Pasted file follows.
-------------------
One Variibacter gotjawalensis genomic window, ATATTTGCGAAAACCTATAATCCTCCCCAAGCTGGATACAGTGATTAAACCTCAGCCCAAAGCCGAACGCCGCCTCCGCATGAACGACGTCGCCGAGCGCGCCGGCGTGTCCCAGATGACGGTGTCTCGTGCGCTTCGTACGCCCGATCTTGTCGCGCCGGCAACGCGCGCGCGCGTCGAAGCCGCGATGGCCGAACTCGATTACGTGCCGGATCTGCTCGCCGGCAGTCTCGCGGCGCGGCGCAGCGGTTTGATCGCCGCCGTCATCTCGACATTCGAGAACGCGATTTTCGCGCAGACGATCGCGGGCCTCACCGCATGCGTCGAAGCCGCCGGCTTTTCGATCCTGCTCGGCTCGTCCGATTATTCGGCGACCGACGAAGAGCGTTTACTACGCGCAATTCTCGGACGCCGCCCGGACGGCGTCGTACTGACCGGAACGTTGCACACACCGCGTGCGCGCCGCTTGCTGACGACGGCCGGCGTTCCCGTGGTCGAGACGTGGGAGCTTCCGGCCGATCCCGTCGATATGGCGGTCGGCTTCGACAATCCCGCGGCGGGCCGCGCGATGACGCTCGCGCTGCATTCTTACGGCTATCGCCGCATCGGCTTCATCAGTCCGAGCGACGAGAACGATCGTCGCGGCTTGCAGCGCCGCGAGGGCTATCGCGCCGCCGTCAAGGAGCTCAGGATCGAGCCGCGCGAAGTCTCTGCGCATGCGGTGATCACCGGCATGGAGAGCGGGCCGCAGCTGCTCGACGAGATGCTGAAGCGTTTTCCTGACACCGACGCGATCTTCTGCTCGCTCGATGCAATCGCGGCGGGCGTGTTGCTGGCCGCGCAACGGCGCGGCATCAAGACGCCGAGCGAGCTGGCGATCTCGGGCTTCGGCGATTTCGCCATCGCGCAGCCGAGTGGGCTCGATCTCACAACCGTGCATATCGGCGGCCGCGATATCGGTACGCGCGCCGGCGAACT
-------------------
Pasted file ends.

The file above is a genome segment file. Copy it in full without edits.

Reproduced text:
One Variibacter gotjawalensis genomic window, ATATTTGCGAAAACCTATAATCCTCCCCAAGCTGGATACAGTGATTAAACCTCAGCCCAAAGCCGAACGCCGCCTCCGCATGAACGACGTCGCCGAGCGCGCCGGCGTGTCCCAGATGACGGTGTCTCGTGCGCTTCGTACGCCCGATCTTGTCGCGCCGGCAACGCGCGCGCGCGTCGAAGCCGCGATGGCCGAACTCGATTACGTGCCGGATCTGCTCGCCGGCAGTCTCGCGGCGCGGCGCAGCGGTTTGATCGCCGCCGTCATCTCGACATTCGAGAACGCGATTTTCGCGCAGACGATCGCGGGCCTCACCGCATGCGTCGAAGCCGCCGGCTTTTCGATCCTGCTCGGCTCGTCCGATTATTCGGCGACCGACGAAGAGCGTTTACTACGCGCAATTCTCGGACGCCGCCCGGACGGCGTCGTACTGACCGGAACGTTGCACACACCGCGTGCGCGCCGCTTGCTGACGACGGCCGGCGTTCCCGTGGTCGAGACGTGGGAGCTTCCGGCCGATCCCGTCGATATGGCGGTCGGCTTCGACAATCCCGCGGCGGGCCGCGCGATGACGCTCGCGCTGCATTCTTACGGCTATCGCCGCATCGGCTTCATCAGTCCGAGCGACGAGAACGATCGTCGCGGCTTGCAGCGCCGCGAGGGCTATCGCGCCGCCGTCAAGGAGCTCAGGATCGAGCCGCGCGAAGTCTCTGCGCATGCGGTGATCACCGGCATGGAGAGCGGGCCGCAGCTGCTCGACGAGATGCTGAAGCGTTTTCCTGACACCGACGCGATCTTCTGCTCGCTCGATGCAATCGCGGCGGGCGTGTTGCTGGCCGCGCAACGGCGCGGCATCAAGACGCCGAGCGAGCTGGCGATCTCGGGCTTCGGCGATTTCGCCATCGCGCAGCCGAGTGGGCTCGATCTCACAACCGTGCATATCGGCGGCCGCGATATCGGTACGCGCGCCGGCGAACT